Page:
Richard R. Ottley provides a thorough history of the Septuagint. Chapters cover the different versions and their manuscripts, survey the contents and organization of the books, discuss their relationship to the Hebrew Bible, and demonstrate the importance of the LXX in later writings. Ottley also explores the language and style of the Septuagint, and more.
With the Logos edition, all Scripture passages are tagged and appear on mouse-over. What’s more, Scripture references link to a wealth of language resources in your digital library. This makes the texts more powerful and easier to access than ever before for scholarly work or personal Bible study. With the advanced search features of Logos Bible Software, you can perform powerful searches by topic or Scripture reference—finding, for example, every mention of “Alexandria,” or “kingdom.”
“It is called the ‘Septuagint’ (usually abbreviated ‘LXX.’) because of a tradition that it was made by seventy, or more precisely seventy-two Jewish elders, at Alexandria, in the reign (284–247 b.c.) of Ptolemy Philadelphus, King of Egypt.” (Page 3)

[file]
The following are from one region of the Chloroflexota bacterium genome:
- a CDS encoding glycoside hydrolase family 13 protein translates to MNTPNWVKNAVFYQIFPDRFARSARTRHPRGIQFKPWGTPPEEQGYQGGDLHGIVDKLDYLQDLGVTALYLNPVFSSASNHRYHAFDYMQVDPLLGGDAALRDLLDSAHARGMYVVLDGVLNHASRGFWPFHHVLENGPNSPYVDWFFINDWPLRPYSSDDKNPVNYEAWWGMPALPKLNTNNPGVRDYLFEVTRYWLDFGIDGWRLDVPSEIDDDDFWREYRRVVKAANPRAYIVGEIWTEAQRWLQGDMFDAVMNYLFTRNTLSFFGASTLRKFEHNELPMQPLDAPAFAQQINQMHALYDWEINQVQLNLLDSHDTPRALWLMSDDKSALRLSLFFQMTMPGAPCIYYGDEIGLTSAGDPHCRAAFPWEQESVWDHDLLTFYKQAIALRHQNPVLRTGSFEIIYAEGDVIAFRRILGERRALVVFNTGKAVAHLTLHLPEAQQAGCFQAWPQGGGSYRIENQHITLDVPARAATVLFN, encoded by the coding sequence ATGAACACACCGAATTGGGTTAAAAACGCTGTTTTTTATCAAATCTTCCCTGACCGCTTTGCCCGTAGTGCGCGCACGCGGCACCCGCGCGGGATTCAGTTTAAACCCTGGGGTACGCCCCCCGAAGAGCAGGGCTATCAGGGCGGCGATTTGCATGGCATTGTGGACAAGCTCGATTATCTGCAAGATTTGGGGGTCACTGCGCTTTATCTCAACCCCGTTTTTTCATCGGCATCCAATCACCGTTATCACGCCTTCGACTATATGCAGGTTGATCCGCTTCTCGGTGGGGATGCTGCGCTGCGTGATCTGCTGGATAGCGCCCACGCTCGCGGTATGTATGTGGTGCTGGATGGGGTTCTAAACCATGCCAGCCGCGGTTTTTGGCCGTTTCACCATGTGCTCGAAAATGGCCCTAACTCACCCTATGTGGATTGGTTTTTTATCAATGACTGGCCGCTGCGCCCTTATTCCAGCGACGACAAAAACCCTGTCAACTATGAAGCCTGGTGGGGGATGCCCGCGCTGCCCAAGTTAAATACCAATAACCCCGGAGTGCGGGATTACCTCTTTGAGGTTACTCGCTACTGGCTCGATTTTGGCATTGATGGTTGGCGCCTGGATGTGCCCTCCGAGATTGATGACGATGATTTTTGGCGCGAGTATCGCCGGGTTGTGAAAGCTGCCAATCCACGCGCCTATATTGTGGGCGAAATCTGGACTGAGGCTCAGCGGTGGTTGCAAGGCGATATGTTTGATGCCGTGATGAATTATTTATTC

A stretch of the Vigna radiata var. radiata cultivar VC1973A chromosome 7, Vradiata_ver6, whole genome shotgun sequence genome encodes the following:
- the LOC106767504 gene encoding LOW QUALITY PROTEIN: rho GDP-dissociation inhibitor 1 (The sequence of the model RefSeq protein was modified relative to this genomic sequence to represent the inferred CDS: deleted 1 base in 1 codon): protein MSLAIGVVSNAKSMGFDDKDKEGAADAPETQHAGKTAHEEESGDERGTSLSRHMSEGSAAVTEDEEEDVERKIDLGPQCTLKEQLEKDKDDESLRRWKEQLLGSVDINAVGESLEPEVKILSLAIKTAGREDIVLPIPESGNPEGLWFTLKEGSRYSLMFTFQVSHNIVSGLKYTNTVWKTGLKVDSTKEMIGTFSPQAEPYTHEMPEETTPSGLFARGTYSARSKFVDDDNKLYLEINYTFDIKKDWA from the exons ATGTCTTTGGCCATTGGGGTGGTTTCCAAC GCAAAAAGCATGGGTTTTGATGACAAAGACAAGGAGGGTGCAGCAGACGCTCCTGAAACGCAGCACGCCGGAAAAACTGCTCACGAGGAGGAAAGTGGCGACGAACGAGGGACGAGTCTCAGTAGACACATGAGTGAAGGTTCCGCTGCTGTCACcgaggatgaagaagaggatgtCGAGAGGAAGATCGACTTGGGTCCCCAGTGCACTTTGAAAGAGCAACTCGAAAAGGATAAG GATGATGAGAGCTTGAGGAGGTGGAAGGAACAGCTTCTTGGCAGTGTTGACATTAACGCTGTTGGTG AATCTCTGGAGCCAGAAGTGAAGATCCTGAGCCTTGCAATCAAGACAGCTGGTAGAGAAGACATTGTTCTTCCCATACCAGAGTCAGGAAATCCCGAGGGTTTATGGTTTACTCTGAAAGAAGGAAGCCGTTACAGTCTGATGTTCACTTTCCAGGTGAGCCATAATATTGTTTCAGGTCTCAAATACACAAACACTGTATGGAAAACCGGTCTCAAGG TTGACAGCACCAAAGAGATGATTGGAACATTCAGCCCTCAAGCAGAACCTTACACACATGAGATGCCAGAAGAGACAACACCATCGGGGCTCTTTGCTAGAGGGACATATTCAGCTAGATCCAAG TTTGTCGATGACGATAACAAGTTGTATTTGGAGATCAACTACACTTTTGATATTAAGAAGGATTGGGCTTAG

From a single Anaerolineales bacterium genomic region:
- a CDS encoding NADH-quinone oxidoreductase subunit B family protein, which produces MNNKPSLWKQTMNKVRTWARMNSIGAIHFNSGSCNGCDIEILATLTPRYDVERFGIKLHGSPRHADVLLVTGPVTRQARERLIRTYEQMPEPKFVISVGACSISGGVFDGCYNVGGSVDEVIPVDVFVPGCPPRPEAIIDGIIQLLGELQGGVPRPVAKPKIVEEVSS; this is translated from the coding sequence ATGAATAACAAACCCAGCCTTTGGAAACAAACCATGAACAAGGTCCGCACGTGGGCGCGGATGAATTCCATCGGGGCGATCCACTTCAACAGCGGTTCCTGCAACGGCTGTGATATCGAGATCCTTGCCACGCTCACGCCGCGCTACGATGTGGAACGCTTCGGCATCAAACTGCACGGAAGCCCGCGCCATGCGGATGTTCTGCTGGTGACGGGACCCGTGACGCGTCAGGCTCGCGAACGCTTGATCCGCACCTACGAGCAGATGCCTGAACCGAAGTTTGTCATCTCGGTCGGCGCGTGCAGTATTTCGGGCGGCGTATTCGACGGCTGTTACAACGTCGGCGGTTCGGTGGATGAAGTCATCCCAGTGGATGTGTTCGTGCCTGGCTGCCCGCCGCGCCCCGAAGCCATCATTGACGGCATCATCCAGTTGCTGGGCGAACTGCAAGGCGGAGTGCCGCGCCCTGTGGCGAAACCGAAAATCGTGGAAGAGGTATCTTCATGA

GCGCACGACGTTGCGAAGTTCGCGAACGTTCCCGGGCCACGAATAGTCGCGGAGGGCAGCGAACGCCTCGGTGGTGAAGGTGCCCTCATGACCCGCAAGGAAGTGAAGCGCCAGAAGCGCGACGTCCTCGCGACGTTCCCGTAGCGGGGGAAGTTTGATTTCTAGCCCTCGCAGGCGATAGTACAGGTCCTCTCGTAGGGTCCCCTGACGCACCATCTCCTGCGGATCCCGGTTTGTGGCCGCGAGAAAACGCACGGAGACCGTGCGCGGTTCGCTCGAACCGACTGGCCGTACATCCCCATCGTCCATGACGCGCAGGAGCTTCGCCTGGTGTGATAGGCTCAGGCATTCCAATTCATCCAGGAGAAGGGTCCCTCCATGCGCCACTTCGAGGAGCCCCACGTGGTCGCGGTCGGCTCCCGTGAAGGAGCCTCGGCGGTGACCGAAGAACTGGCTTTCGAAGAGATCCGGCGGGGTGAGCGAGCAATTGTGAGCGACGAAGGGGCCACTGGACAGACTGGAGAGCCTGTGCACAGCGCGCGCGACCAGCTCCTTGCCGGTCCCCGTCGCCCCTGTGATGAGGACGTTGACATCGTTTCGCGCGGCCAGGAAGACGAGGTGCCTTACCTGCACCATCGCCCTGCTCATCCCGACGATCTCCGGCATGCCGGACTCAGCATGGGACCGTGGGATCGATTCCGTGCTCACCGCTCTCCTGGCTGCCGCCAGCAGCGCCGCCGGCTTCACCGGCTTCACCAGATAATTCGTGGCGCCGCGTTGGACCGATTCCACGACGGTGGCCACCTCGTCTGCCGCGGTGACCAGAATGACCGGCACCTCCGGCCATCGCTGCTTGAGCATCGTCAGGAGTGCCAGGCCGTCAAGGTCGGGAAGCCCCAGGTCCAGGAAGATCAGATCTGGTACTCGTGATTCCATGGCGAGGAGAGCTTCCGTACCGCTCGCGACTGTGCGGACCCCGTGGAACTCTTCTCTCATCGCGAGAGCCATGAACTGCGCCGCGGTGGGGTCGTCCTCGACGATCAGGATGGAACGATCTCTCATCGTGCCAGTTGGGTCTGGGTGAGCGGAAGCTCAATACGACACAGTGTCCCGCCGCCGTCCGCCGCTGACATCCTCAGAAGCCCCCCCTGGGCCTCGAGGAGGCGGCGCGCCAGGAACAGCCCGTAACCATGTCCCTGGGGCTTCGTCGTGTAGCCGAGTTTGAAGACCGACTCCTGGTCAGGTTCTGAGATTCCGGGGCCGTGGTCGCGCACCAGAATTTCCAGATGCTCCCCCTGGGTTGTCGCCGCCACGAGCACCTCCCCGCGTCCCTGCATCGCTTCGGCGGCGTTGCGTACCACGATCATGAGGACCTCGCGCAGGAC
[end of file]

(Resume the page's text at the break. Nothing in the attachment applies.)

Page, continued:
“The name ‘Chronicles’ is a rendering of the Hebrew ‘Words (or ‘events’) of the Days’. This is changed to Paraleipomena,’ Things left out’.” (Page 4)
“translations into other languages were, as a rule, made from it, and not from the Hebrew, until the Vulgate appeared.” (Page vii)
“housed in the principal libraries of Rome, Petrograd, London, and Paris” (Page 1)
“Pamphilus (martyred in 310) and Eusebius (Bp. of Caesarea, died 338)” (Pages 45–46)
All who recognize the competency of the author of Isaiah according to the Septuagint will welcome this important popular introduction to the oldest translation of the Hebrew Scriptures. We are indebted then to Mr. Ottley for the abundant practical helps he supplies and are confident that the more one learns about the Septuagint by using the means he provides the more one will delight to explore the text itself.
—Anglican Theological Review
A valuable introduction to the study of the Greek Bible.
—The Journal of Religion